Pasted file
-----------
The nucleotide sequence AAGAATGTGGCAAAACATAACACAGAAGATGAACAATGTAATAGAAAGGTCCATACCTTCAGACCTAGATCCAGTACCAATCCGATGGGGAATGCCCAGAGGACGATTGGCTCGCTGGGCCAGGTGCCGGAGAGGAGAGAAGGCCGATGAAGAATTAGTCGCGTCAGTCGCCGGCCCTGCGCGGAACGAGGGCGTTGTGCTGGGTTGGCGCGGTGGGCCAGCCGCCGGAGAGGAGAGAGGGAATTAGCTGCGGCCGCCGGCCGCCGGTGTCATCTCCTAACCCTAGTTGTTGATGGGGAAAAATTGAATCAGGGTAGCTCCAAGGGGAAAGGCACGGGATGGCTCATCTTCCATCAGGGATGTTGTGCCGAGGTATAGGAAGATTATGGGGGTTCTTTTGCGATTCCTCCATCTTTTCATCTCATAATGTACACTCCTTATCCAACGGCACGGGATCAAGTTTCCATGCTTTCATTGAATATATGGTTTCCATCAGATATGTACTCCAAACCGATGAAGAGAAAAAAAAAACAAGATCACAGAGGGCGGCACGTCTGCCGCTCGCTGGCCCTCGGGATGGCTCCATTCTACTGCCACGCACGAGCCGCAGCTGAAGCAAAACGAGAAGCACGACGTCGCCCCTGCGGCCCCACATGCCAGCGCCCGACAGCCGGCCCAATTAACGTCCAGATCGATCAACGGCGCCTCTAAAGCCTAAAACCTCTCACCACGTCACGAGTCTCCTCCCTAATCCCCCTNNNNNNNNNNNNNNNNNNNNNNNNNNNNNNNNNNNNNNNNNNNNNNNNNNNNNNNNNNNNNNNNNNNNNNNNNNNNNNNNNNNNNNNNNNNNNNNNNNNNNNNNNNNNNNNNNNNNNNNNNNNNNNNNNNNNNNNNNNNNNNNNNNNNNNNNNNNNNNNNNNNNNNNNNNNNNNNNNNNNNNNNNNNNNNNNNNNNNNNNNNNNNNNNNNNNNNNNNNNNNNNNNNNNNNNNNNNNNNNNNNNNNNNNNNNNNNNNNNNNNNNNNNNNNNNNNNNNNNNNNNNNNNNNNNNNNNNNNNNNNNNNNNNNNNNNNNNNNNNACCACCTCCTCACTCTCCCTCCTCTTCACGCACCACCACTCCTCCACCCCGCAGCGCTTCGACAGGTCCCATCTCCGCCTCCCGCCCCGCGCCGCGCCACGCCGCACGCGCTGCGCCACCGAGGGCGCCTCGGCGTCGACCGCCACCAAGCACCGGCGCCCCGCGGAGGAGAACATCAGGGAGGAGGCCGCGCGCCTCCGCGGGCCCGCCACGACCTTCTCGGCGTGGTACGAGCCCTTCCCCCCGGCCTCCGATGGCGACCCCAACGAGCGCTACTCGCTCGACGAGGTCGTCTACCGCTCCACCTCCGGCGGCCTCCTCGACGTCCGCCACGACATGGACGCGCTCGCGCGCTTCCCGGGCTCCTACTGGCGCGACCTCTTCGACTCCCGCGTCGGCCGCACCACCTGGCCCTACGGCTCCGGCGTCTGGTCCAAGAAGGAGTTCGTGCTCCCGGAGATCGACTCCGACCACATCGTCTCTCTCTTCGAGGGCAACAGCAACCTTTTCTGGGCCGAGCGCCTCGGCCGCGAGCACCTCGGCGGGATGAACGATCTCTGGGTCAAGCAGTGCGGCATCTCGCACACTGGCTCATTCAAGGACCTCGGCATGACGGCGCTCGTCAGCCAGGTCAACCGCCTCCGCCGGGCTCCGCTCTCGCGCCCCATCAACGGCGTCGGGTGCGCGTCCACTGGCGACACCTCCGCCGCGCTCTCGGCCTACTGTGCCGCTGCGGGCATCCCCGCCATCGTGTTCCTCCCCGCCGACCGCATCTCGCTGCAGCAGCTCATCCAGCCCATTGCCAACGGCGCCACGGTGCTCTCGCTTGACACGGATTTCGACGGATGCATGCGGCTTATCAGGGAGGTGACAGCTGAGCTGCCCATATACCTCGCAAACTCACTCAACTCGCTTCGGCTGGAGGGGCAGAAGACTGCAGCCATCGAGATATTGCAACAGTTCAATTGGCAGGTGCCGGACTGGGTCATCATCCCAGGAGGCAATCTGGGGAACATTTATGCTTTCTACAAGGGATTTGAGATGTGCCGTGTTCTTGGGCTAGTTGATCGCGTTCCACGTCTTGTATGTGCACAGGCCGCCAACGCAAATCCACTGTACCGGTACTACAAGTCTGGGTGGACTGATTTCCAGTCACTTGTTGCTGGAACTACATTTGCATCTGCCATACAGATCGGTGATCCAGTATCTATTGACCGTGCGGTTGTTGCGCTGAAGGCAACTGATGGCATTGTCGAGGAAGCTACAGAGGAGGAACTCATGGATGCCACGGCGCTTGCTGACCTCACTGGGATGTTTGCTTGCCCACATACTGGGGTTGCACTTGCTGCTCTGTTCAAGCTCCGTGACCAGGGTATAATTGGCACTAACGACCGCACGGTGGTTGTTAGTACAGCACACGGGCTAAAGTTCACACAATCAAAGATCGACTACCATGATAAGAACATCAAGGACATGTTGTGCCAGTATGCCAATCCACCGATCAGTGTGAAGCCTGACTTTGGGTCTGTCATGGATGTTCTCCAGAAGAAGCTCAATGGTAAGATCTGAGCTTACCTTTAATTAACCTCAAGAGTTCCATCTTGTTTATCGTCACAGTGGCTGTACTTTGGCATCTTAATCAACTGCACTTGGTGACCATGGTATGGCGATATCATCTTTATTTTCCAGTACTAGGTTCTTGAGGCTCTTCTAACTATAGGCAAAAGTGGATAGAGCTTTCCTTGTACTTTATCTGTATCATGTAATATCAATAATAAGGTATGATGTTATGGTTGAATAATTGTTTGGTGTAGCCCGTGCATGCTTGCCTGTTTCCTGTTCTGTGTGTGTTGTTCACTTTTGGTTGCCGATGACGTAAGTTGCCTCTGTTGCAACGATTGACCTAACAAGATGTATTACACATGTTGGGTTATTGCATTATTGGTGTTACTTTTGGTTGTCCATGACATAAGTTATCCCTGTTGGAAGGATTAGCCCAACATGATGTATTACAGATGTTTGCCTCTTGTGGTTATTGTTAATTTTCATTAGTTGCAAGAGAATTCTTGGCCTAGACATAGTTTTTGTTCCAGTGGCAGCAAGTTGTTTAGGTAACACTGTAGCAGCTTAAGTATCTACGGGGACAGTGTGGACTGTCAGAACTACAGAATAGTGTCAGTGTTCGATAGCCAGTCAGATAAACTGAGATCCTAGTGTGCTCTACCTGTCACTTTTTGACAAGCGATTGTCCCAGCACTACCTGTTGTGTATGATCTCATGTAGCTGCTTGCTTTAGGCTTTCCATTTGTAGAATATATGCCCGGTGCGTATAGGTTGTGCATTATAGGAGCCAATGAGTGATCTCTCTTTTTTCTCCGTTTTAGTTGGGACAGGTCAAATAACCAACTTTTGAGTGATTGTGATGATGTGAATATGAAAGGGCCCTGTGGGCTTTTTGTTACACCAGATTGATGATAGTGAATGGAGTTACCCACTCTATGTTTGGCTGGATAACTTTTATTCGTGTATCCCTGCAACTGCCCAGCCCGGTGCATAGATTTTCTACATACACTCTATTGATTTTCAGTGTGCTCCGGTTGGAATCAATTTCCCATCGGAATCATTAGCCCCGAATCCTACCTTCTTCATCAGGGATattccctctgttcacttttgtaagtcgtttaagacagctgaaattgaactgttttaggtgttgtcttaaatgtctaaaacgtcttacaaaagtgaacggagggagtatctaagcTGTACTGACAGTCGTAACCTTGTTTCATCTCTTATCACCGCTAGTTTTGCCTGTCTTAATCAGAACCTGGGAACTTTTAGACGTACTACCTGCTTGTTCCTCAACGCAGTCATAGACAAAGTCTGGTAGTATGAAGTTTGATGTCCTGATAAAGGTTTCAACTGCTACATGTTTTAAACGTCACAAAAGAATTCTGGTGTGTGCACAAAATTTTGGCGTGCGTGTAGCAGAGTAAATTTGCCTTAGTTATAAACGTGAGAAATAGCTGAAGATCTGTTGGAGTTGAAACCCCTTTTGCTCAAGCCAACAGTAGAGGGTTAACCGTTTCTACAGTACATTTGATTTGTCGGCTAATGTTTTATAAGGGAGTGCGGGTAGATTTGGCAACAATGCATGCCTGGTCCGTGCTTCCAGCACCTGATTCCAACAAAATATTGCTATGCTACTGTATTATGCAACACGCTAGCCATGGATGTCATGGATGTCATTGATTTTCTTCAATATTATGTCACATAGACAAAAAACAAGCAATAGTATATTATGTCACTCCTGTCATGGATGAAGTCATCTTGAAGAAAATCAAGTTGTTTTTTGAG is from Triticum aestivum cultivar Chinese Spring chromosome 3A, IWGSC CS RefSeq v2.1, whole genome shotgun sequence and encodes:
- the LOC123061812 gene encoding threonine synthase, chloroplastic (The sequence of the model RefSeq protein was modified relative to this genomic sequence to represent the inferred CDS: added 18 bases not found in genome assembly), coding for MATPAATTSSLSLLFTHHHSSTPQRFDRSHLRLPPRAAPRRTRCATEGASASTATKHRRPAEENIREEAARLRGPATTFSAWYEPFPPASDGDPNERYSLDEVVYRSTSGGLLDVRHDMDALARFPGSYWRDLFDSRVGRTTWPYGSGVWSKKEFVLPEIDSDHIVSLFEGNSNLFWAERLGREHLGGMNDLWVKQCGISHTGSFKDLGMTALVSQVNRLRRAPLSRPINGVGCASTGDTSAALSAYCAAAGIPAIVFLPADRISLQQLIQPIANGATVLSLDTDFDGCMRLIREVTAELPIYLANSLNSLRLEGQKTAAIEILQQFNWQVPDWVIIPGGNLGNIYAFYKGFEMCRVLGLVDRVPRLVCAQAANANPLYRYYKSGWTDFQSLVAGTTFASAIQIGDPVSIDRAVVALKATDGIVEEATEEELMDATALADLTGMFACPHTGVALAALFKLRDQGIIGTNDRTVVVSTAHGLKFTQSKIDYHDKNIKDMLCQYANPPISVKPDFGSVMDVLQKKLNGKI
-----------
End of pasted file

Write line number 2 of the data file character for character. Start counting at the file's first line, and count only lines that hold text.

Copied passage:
- the LOC123061812 gene encoding threonine synthase, chloroplastic (The sequence of the model RefSeq protein was modified relative to this genomic sequence to represent the inferred CDS: added 18 bases not found in genome assembly), coding for MATPAATTSSLSLLFTHHHSSTPQRFDRSHLRLPPRAAPRRTRCATEGASASTATKHRRPAEENIREEAARLRGPATTFSAWYEPFPPASDGDPNERYSLDEVVYRSTSGGLLDVRHDMDALARFPGSYWRDLFDSRVGRTTWPYGSGVWSKKEFVLPEIDSDHIVSLFEGNSNLFWAERLGREHLGGMNDLWVKQCGISHTGSFKDLGMTALVSQVNRLRRAPLSRPINGVGCASTGDTSAALSAYCAAAGIPAIVFLPADRISLQQLIQPIANGATVLSLDTDFDGCMRLIREVTAELPIYLANSLNSLRLEGQKTAAIEILQQFNWQVPDWVIIPGGNLGNIYAFYKGFEMCRVLGLVDRVPRLVCAQAANANPLYRYYKSGWTDFQSLVAGTTFASAIQIGDPVSIDRAVVALKATDGIVEEATEEELMDATALADLTGMFACPHTGVALAALFKLRDQGIIGTNDRTVVVSTAHGLKFTQSKIDYHDKNIKDMLCQYANPPISVKPDFGSVMDVLQKKLNGKI